For this initiative, the school launched the “Mindful Moment Room”:

  • A lavender-scented, bright, inviting room
  • Filled with pillows and yoga mats
  • Trained staff and yoga teachers are there to speak with students about the reasons for their behavior. Then they run through breathing exercises and stretches with student.

The Socio-Economics of this Approach.

Many of the students at this school come from vulnerable communities.

  • ¼ of Baltimore residents live below the poverty line
  • 80% of students at this school qualify for free or reduced-price lunches
  • Some children at the school are homeless

Holistic Life Foundation co-founder Andres Gonzalez said in an interview about this school: “I’ve had a kid come in and look at me straight in the face with no emotions and say, ‘my grandfather got shot yesterday’ …So you can imagine what these kids have to face.”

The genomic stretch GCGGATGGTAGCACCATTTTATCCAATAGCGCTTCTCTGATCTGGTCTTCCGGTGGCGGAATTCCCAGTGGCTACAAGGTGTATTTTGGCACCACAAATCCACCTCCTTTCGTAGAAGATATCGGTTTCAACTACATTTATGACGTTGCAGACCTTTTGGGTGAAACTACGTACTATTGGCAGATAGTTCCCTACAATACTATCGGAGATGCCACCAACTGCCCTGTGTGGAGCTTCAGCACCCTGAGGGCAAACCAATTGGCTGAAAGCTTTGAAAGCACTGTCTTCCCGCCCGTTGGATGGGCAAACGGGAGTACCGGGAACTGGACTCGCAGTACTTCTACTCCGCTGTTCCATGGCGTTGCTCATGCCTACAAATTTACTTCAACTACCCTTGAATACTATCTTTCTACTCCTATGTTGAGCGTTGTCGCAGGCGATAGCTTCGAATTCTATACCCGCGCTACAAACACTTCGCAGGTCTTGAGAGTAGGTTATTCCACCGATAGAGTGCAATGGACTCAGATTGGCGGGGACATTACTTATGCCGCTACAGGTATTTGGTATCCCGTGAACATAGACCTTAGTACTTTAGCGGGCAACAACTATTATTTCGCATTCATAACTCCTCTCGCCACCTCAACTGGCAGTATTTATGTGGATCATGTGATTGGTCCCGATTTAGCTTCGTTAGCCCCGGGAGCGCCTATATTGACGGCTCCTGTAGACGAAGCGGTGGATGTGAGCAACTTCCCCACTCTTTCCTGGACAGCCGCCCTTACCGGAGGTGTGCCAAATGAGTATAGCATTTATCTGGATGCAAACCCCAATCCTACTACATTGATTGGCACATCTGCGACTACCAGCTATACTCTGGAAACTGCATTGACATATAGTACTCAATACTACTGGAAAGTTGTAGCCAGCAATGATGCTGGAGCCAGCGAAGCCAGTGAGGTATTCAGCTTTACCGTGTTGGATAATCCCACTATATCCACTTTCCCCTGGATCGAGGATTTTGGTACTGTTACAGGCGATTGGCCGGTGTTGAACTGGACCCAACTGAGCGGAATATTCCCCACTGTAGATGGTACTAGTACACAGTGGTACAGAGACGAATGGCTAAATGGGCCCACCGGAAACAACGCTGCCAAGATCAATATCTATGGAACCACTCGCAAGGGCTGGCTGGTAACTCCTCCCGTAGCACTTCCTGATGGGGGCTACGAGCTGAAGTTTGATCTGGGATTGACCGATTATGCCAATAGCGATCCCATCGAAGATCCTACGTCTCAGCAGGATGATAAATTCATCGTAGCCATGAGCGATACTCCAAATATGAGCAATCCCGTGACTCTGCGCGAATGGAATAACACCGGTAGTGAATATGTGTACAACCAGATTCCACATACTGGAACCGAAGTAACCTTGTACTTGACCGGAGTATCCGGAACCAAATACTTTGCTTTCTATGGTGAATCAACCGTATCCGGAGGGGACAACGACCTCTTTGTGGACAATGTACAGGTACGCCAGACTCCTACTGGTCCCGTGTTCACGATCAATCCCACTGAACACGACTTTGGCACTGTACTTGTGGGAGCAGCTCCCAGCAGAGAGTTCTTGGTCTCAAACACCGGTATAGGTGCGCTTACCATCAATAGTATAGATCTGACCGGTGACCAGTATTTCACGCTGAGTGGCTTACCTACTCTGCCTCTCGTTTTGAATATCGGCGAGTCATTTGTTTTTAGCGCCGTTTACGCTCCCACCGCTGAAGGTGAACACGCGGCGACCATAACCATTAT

Similar philosophy in the UK, 2007

The SEAL Initiative (Social and Educational Aspects of Learning) helps promote mental health and emotional wellbeing by teaching:

  • Self-awareness
  • Motivation
  • Empathy
  • Social skills

Singapore is bringing technology to the classroom in a bigger way than ever.

Singapore’s teachers-in-training are learning not only to incorporate tech into the classrooms of the future, but to use tech for real world simulations that expose children to life outside the classroom.

Classrooms of the Future Lab.

Singapore’s National Institute of Education, where teachers-in-training learn how technology can push their pedagogy to the next level:

  • 4D Learning: Sounds and smells go along with the 3D components of a classroom scenario